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SUNY Chancellor: Brockport situation ‘not acceptable,’ visit forthcoming

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Students protest recent “racial issues” at the SUNY Brockport campus on Thursday, February 13, 2020. (News 8 WROC Photo/Kayla Green)

ROCHESTER, N.Y. (WROC) — State University of New York Chancellor Kristina Johnson described the tension on the SUNY Brockport campus as “disheartening” and “not acceptable” in a letter to Rochester Mayor Lovely Warren.

Johnson, who was replying to a February 5 letter from Mayor Warren, said the issues resolving the climate at Brockport are “of great concern.”

This letter arrives on the same day that SUNY Brockport students staged a sit-in and protest due to recent “racial issues” on campus.

SUNY Brockport’s diversity developments have made headlines lately after the controversial firing of its Chief Diversity Officer, Dr. Cephas Archie. Dr. Archie told News 8 that his firing was performance related. On the night of his firing, students on campus protested the administration’s decision to fire Dr. Archie.

SUNY Brockport officials then held a town hall event on campus to discuss the matter.

Rochester Mayor Lovely Warren was critical of the college’s decision to fire Dr. Archie, taking to Facebook to say, in part, “It’s unfortunate when people that work toward diversity and inclusion across the collegiate spectrum also face it themselves.”

Earlier this week, Dr. Sandra Vazquez, SUNY Brockport’s Diversity Recruitment and Retention Specialist, resigned from her position.

In Dr. Vazquez’s resignation letter, she wrote in part:

“Over the years the climate has had its challenges. And more recently, the impact of the events that have occurred will make it nearly impossible to recruit and retain underrepresented employees.”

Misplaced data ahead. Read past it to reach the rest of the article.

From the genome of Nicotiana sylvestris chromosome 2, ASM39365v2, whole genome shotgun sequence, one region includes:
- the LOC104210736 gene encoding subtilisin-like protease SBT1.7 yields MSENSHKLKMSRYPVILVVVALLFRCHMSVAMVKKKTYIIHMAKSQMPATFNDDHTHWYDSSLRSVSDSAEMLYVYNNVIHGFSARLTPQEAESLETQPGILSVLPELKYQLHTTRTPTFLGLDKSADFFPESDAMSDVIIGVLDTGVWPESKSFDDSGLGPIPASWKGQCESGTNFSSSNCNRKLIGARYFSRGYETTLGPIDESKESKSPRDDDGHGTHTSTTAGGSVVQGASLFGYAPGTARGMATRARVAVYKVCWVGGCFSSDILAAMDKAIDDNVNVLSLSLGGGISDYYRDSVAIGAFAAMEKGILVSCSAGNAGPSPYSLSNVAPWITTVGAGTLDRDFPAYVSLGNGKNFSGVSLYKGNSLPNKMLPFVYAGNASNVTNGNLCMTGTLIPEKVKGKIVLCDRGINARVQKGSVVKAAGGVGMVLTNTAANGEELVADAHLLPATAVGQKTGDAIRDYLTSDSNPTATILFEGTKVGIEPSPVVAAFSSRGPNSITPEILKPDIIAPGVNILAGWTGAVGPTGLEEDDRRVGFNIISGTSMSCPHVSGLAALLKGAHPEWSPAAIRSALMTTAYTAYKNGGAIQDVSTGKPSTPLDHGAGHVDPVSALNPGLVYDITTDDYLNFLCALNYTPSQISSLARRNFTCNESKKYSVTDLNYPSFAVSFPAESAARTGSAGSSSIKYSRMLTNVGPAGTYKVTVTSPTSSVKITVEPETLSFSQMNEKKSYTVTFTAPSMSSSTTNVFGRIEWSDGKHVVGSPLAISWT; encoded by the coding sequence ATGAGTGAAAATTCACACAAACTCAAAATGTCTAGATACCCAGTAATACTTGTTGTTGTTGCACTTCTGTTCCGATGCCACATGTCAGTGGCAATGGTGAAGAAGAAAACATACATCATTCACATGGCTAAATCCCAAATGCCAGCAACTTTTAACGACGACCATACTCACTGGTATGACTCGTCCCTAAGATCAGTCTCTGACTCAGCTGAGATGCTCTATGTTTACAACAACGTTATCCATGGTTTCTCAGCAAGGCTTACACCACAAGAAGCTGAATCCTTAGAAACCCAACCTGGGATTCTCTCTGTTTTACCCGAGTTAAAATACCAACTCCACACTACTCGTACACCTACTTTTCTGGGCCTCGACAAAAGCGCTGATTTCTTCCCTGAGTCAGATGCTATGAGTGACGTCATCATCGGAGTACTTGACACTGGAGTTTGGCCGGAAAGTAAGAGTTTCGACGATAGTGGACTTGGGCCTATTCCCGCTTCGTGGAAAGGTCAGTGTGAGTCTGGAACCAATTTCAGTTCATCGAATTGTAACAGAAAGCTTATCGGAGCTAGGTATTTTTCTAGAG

Additionally, just last week, a College at Brockport employee filed a charge of discrimination against the university with the Equal Employment Opportunity Commission.

Johnson says she plans to visit Rochester in the near future and said she would like to meet with mayor Warren “to work together to better serve the citizens of Rochester through access to quality and affordable higher education.”

The university announced earlier this month that it would be formally changing its name back to SUNY Brockport, from the current The College at Brockport title, later this year.

SUNY’s letter to Mayor Warren:

Mayor Warren’s statement:

“I welcome SUNY Chancellor Kristina Johnson’s response to my letter and her sincere desire to address the pressing issues at SUNY Brockport. I am heartened to know that a plan has been put into place to address the school’s racial climate and lack of representation that profoundly affects students and faculty of color. However, now all parties must work in concert to execute this plan.

I am also aware that SUNY Brockport’s students, who are the most important in this matter, are continuing to protest the circumstances at the college making the need for action even more critical.

I look forward to meeting with SUNY Chancellor Johnson when she visits Rochester to further our conversation on how we can collectively assist SUNY Brockport’s students and all students throughout the SUNY system.”

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